It is amazing how quickly we become history. In no time at all, we slip into archives and become a detail in reminiscence. Meanwhile, another generation of adults steps up to wrestle on the front lines with the more pressing dramas and details of existence.
Take teaching at John Abbott, for example: Within two years of my retirement after 36 years, all the students I knew had graduated, and most of the new teachers replacing retiring Boomers like myself didn’t look much older than the new crop of students. The corridors of John Abbott were swarming with young, vigorous, busy strangers.
Luckily, this phenomenon is very democratic. It happens to everyone. You don’t have to feel victimized or in any way singled out. Even the most active and important of lives quickly become history. But then there are some lives that are more emblematic. You feel they should be accounted for. They should be part of the public record. Some lives can tell you a lot about the times in which they were lived. You want to know more about those lives.
Clifford Lincoln’s life, for example, can tell you a whole lot about Quebec and Canada. About being a young immigrant in B.C. with no idea what Canada held for his future. He didn’t know that his public life was going to be lived on the stage with giants like Trudeau and Lévesque, Bourassa and Parizeau. His life tells us about our West Island community, which he has served and led since his first election as MNA back in 1981. It informs us about the various social and political problems he tackled in his public life. You’re able to see what an earlier generation — really the first generation — of green politicians was like as he tackled the job of making the Quebec Ministry of the Environment relevant and effective.
Environmental issues occupied much of Lincoln’s agenda during his time in public office. After his retirement, he continued to play a role in the larger national debate.
Lincoln has taken the time to write his memoirs. And rather than publishing with a large house, he has chosen to be part of the little publishing storm that recently broke out on the street where I live in Ste-Anne-de-Bellevue.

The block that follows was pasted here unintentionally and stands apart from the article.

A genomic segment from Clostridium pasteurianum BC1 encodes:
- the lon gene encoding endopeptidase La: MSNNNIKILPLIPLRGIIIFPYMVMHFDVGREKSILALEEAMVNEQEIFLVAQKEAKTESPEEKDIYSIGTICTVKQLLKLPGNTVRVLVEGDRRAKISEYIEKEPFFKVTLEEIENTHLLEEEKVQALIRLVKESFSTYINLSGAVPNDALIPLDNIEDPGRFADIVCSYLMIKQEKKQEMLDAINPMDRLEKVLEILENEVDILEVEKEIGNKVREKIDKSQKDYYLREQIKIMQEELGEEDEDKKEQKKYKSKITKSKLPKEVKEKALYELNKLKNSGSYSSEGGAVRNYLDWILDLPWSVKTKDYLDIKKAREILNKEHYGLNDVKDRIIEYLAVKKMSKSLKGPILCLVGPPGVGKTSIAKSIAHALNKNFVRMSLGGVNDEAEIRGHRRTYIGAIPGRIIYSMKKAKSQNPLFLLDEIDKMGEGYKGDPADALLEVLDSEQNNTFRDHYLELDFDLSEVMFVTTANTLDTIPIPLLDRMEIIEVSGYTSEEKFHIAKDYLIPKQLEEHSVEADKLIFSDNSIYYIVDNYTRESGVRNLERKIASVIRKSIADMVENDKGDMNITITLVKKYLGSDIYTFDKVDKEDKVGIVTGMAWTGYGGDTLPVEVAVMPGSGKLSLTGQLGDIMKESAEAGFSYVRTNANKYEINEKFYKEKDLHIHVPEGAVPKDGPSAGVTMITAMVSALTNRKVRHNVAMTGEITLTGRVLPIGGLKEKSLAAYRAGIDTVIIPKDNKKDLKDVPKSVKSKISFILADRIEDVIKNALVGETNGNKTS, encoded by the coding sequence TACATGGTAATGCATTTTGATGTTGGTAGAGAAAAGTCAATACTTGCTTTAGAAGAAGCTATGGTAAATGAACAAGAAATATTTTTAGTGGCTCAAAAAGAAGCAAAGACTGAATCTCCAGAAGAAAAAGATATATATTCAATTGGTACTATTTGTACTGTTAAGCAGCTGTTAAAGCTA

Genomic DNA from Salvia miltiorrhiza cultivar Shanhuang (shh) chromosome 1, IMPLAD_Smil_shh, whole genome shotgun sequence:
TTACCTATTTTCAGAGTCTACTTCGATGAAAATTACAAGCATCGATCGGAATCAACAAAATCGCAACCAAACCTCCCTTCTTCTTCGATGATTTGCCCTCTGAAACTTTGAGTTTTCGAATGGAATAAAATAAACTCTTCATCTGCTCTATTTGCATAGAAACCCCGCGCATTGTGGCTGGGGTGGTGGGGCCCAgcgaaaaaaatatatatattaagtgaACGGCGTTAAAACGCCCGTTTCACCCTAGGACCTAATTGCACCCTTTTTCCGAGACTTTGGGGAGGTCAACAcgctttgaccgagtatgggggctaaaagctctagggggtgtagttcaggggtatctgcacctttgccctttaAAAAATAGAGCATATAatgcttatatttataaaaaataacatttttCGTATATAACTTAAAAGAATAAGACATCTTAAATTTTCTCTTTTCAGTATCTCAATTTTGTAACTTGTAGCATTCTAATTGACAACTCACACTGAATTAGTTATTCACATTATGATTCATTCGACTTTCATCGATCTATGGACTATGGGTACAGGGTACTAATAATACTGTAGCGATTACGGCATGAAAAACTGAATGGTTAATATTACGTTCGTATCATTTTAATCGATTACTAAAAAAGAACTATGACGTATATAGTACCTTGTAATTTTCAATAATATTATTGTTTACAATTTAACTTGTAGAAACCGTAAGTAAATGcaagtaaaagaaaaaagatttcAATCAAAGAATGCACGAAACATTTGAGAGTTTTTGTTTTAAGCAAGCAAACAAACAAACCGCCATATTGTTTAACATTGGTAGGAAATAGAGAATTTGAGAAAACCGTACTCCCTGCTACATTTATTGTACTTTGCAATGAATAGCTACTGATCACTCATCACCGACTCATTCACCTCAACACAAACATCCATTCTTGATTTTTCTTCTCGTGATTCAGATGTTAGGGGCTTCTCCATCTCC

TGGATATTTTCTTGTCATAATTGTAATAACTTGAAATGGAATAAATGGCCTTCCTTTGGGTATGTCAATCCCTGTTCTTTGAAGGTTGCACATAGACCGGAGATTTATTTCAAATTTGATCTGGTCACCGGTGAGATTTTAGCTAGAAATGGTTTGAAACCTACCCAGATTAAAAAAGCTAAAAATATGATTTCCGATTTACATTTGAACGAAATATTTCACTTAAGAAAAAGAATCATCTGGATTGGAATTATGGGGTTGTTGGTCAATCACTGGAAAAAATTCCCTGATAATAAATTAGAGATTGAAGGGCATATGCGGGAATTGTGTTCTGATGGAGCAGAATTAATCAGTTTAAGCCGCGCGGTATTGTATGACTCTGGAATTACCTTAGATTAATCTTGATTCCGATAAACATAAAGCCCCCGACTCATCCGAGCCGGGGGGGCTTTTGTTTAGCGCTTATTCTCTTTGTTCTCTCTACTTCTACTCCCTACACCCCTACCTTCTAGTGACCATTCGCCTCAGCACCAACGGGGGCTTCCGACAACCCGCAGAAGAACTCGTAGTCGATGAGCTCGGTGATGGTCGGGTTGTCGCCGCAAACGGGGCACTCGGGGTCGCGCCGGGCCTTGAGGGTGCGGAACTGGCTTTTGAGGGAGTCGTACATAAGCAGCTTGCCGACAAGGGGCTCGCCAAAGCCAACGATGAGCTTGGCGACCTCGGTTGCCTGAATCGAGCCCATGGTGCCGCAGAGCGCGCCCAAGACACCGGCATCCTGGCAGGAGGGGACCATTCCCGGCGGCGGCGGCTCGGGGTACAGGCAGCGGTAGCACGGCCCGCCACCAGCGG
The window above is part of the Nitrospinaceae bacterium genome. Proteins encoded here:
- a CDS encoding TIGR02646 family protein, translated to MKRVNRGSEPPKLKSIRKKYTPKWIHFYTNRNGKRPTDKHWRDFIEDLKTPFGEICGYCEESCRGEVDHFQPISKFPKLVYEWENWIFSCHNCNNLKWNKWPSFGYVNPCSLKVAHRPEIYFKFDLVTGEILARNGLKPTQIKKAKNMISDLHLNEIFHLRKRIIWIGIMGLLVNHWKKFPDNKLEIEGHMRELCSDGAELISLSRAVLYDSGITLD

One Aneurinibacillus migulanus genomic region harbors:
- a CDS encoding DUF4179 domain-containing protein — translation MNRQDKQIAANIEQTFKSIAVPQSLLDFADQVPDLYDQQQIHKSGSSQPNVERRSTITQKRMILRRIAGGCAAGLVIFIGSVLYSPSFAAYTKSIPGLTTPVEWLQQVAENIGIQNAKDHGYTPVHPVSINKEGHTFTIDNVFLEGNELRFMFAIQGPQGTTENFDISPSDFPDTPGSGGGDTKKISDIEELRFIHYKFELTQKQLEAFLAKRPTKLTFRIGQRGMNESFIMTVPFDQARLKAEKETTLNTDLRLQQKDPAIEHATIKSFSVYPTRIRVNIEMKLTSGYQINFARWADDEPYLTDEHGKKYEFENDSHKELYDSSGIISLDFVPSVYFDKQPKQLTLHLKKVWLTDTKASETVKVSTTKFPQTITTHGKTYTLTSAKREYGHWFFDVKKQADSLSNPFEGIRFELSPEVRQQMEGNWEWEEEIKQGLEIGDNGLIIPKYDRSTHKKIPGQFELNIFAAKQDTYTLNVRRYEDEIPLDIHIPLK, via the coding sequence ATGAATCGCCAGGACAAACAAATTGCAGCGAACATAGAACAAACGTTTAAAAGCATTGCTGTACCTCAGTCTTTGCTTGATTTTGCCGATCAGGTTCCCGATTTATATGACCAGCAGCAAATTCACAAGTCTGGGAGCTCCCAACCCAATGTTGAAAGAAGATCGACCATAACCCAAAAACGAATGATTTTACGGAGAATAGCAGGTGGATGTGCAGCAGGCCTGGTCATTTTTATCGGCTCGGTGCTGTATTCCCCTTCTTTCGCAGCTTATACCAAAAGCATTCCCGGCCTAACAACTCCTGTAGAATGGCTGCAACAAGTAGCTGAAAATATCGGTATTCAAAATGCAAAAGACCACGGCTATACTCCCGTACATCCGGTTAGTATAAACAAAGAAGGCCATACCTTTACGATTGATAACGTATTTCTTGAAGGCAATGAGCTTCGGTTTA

I would never have imagined my quiet street was the kind of place that would experience such a burst of creative energy.
After the very recent publication of a contemplative collection of posthumous poems by West Island teacher and artist Peter Conn, it is now Lincoln’s turn to offer us a memoir of his life and times. At 84 years of age, Lincoln is as warm and engaging — almost as vigorous — as he was when he first stepped onto the political stage in the early-1980s. It is one of his most striking characteristics: his “youthful” enthusiasm for the ideas and principles he proposed and defended and which formed the backbone of his political life.
And why did Lincoln decide to publish his book with a small press like Judith Isherwood’s Shoreline?
Let him explain: “Shoreline describes itself as ‘small press,’ and having experienced the impersonality of the ‘big press,’ I find the enthusiasm, diligence and efficiency of Shoreline to be a very refreshing and welcome alternative.”
Local publisher Judith Isherwood, who has published more than 100 books under her Shoreline label, has topped off 2012 by scooping up the venerable Lincoln’s story. Shoreline is planning an official launching of the 310-page memoir, Toward New Horizons, on Dec. 15 in the council chamber of Pointe-Claire city hall at 2 p.m. I can’t think of a more appropriate place to launch Lincoln’s memoirs than in a West Island council chamber presided over for many years by another West Island giant figure, the late Malcolm Knox.
Toward New Horizons is a fine way for Lincoln to tell the story of his part in our history.
Bill Tierney is the former mayor of Ste-Anne-de-Belleuve and a former teacher at John Abbott College. firstname.lastname@example.org